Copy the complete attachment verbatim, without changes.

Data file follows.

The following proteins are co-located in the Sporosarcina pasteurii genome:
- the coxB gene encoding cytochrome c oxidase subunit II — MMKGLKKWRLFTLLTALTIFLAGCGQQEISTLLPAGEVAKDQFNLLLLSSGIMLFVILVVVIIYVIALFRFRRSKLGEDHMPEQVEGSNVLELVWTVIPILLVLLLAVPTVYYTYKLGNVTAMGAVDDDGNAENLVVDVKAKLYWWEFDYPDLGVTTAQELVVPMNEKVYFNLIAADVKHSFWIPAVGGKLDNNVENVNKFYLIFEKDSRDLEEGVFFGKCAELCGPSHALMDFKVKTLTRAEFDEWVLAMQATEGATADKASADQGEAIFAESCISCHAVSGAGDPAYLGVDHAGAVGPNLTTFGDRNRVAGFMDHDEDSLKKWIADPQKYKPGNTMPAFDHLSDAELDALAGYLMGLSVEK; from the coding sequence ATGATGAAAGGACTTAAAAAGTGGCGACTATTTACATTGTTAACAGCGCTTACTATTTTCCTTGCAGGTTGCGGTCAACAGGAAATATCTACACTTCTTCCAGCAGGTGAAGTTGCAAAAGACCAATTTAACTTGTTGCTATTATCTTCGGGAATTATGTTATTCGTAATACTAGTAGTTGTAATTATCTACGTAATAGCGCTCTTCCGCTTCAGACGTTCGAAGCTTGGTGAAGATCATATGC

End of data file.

The following proteins are co-located in the Sporosarcina pasteurii genome:
- the coxB gene encoding cytochrome c oxidase subunit II — MMKGLKKWRLFTLLTALTIFLAGCGQQEISTLLPAGEVAKDQFNLLLLSSGIMLFVILVVVIIYVIALFRFRRSKLGEDHMPEQVEGSNVLELVWTVIPILLVLLLAVPTVYYTYKLGNVTAMGAVDDDGNAENLVVDVKAKLYWWEFDYPDLGVTTAQELVVPMNEKVYFNLIAADVKHSFWIPAVGGKLDNNVENVNKFYLIFEKDSRDLEEGVFFGKCAELCGPSHALMDFKVKTLTRAEFDEWVLAMQATEGATADKASADQGEAIFAESCISCHAVSGAGDPAYLGVDHAGAVGPNLTTFGDRNRVAGFMDHDEDSLKKWIADPQKYKPGNTMPAFDHLSDAELDALAGYLMGLSVEK; from the coding sequence ATGATGAAAGGACTTAAAAAGTGGCGACTATTTACATTGTTAACAGCGCTTACTATTTTCCTTGCAGGTTGCGGTCAACAGGAAATATCTACACTTCTTCCAGCAGGTGAAGTTGCAAAAGACCAATTTAACTTGTTGCTATTATCTTCGGGAATTATGTTATTCGTAATACTAGTAGTTGTAATTATCTACGTAATAGCGCTCTTCCGCTTCAGACGTTCGAAGCTTGGTGAAGATCATATGC